- If you are unsure of the location of the battery, check your vehicle's owner's manual. Some vehicles have the battery in the trunk, but most have it under the hood.
- First, disconnect the negative terminals; then the positives when removing the battery.
Step 5. Clean the battery terminals
Any dirt or soot on the battery terminals can prevent the cables from making a good connection to the battery. It is important to clean the terminals thoroughly. Use baking soda and a wet cloth or sandpaper to remove any dirt or rust. Make sure the terminals are exposed to metal before proceeding to the next step to ensure a good charge.
- Sometimes you may notice that the battery has a solid charge but dirty terminals that prevent electricity from flowing.
- Do not touch the terminals with bare hands, especially if there is white powder on them. This powder is usually dry sulfuric acid and can burn your skin if it comes in contact with it.
Method 2 of 4: Use a fast or slow charger
Step 1. Place the charger on a stable surface
Never place the battery charger directly on the battery while connecting to the negative and positive terminals, which will damage the battery and the charger, causing a possible fire. Instead, place the charger on a stable surface, away from the battery and cables. Before connecting the charger to the switch, make sure the area is well ventilated by opening the garage door and windows if you are in an enclosed area.
- Secure the surface where you place the charger, on a stable support, to prevent it from falling and disconnecting from the battery.
- Use the longest cables possible to separate the battery from the charger.
Step 2. Connect the charger to the battery
Attach the black lead from the charger with the negative sign (-) to the negative terminal on the battery that is marked with the same symbol. Then, connect the red wire with the positive sign (+) to the positive terminal of the battery with the corresponding symbol. Be sure to check the connections before plugging in or turning on the charger, as mixing the positive and negative terminals can cause battery damage or even fire.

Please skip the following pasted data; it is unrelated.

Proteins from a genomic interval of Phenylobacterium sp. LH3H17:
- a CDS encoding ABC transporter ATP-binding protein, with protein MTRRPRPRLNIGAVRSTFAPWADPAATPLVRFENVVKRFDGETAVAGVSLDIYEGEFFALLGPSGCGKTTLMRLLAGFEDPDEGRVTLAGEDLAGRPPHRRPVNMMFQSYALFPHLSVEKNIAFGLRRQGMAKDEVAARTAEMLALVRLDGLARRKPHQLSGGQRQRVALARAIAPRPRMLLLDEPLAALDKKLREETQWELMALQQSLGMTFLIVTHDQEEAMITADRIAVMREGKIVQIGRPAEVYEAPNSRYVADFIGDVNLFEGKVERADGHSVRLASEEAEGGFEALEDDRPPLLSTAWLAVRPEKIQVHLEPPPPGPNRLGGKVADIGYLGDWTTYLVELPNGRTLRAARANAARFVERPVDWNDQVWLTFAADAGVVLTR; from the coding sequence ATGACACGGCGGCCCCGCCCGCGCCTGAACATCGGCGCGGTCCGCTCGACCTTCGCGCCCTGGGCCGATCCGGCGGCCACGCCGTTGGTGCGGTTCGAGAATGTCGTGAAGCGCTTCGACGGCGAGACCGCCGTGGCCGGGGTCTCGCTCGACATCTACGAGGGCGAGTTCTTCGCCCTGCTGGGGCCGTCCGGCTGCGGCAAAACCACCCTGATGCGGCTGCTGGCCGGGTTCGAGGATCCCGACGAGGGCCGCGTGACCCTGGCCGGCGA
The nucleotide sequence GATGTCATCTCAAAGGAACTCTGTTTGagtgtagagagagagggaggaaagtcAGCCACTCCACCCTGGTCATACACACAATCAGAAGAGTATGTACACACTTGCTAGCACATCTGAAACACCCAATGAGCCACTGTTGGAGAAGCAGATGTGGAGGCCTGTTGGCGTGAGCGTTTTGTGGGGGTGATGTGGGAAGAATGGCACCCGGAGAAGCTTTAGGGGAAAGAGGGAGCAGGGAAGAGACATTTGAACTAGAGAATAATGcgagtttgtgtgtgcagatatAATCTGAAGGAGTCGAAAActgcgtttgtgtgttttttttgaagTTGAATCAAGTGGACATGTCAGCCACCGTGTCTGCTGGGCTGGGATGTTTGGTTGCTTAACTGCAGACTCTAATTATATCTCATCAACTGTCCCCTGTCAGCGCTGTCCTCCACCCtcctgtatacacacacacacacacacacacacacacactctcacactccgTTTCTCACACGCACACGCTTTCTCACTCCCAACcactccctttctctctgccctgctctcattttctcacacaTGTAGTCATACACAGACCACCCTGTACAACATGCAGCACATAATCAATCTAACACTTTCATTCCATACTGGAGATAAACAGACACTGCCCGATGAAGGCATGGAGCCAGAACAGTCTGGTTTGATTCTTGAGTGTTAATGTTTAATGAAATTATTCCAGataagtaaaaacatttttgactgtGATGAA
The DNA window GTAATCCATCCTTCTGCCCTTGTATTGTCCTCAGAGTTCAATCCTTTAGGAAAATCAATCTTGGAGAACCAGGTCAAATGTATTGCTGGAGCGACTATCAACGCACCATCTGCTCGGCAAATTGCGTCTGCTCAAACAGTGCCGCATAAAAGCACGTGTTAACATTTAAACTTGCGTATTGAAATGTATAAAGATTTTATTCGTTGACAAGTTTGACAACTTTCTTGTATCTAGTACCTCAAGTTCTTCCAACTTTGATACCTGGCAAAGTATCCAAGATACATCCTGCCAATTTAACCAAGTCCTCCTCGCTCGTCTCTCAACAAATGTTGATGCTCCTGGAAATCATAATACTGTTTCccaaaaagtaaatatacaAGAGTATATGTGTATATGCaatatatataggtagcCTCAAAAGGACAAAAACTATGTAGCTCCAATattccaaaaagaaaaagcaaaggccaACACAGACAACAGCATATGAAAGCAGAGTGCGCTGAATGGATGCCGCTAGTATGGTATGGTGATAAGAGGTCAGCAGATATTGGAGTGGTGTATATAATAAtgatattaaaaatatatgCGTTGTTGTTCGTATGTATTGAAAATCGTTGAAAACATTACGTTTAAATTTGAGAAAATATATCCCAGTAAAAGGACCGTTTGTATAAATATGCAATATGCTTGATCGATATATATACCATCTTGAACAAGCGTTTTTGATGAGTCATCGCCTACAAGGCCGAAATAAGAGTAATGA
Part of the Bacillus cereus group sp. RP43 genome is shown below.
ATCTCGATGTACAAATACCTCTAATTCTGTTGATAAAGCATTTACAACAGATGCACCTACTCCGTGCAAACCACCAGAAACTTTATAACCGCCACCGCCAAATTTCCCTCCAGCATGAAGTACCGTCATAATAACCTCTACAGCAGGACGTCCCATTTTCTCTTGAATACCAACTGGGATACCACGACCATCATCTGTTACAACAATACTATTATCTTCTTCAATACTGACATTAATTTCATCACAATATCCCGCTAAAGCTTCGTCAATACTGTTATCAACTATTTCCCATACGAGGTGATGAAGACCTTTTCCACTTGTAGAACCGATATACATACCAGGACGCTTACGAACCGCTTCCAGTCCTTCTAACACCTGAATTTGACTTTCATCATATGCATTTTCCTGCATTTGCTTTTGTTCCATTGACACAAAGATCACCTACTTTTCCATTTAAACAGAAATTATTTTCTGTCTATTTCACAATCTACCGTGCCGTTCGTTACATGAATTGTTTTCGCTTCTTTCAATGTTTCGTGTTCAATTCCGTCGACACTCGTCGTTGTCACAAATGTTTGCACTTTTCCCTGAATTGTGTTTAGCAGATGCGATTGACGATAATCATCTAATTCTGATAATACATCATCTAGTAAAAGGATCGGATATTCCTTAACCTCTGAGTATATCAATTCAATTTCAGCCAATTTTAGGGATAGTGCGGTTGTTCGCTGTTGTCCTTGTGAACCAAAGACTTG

- Some cars may have the positive terminal label with the initials POS, instead of the positive sign (+); and NEG, instead of the negative sign (-).
- Make sure the cables are firmly attached to allow electricity to flow from the charger to the battery.
Step 3. Set the charger
Digital chargers can indicate the existing voltage in the battery and allow you to set the final voltage level. While older models simply allow on and off settings. The fast chargers will also allow you to choose the speed to charge the battery 8 usually, represented with the image of a tortoise for slow charges and that of a hare for fast ones). A quick charger is good for a car battery that has recently stopped working as a result of leaving the lights on, or something else; Whereas the battery that has stopped working for a little longer sometimes needs the trickle charge method before using it again.
- If you can set the voltage at which the charger will stop, set it to the voltage specified on the battery or to what is described in the vehicle's user manual.
- Never set the charger to the fastest charge if you are not going to monitor the vehicle.
- You can leave the battery charging slowly overnight for a full charge, if the battery has been dead for a little longer.